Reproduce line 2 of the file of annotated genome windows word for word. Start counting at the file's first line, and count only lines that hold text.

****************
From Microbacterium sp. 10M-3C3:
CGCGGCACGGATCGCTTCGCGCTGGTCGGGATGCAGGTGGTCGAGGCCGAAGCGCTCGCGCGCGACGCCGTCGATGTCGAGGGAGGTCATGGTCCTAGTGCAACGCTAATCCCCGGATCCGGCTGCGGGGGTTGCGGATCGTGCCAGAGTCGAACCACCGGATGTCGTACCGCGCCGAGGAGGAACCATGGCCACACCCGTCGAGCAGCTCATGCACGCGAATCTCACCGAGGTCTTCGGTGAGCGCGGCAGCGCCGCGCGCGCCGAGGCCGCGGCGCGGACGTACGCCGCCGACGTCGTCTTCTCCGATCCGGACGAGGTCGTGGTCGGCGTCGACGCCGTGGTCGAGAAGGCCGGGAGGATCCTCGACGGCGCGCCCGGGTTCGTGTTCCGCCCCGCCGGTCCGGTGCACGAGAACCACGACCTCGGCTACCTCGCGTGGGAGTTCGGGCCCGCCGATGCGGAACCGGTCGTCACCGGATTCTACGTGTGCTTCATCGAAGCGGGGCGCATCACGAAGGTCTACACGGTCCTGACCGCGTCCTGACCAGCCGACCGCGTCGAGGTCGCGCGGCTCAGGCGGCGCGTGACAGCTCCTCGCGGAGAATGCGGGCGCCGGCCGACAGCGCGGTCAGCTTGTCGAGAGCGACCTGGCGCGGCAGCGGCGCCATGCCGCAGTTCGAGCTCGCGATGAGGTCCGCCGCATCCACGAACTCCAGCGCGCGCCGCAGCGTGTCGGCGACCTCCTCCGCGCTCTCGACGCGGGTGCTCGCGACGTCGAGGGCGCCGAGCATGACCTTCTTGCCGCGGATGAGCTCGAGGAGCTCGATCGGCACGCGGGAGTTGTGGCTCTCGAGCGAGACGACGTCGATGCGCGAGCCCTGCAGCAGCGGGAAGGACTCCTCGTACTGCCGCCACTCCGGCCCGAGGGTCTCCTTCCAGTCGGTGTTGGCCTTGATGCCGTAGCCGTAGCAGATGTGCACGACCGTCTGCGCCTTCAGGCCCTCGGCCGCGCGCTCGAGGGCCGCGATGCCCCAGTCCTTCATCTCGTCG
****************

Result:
CGCGGCACGGATCGCTTCGCGCTGGTCGGGATGCAGGTGGTCGAGGCCGAAGCGCTCGCGCGCGACGCCGTCGATGTCGAGGGAGGTCATGGTCCTAGTGCAACGCTAATCCCCGGATCCGGCTGCGGGGGTTGCGGATCGTGCCAGAGTCGAACCACCGGATGTCGTACCGCGCCGAGGAGGAACCATGGCCACACCCGTCGAGCAGCTCATGCACGCGAATCTCACCGAGGTCTTCGGTGAGCGCGGCAGCGCCGCGCGCGCCGAGGCCGCGGCGCGGACGTACGCCGCCGACGTCGTCTTCTCCGATCCGGACGAGGTCGTGGTCGGCGTCGACGCCGTGGTCGAGAAGGCCGGGAGGATCCTCGACGGCGCGCCCGGGTTCGTGTTCCGCCCCGCCGGTCCGGTGCACGAGAACCACGACCTCGGCTACCTCGCGTGGGAGTTCGGGCCCGCCGATGCGGAACCGGTCGTCACCGGATTCTACGTGTGCTTCATCGAAGCGGGGCGCATCACGAAGGTCTACACGGTCCTGACCGCGTCCTGACCAGCCGACCGCGTCGAGGTCGCGCGGCTCAGGCGGCGCGTGACAGCTCCTCGCGGAGAATGCGGGCGCCGGCCGACAGCGCGGTCAGCTTGTCGAGAGCGACCTGGCGCGGCAGCGGCGCCATGCCGCAGTTCGAGCTCGCGATGAGGTCCGCCGCATCCACGAACTCCAGCGCGCGCCGCAGCGTGTCGGCGACCTCCTCCGCGCTCTCGACGCGGGTGCTCGCGACGTCGAGGGCGCCGAGCATGACCTTCTTGCCGCGGATGAGCTCGAGGAGCTCGATCGGCACGCGGGAGTTGTGGCTCTCGAGCGAGACGACGTCGATGCGCGAGCCCTGCAGCAGCGGGAAGGACTCCTCGTACTGCCGCCACTCCGGCCCGAGGGTCTCCTTCCAGTCGGTGTTGGCCTTGATGCCGTAGCCGTAGCAGATGTGCACGACCGTCTGCGCCTTCAGGCCCTCGGCCGCGCGCTCGAGGGCCGCGATGCCCCAGTCCTTCATCTCGTCG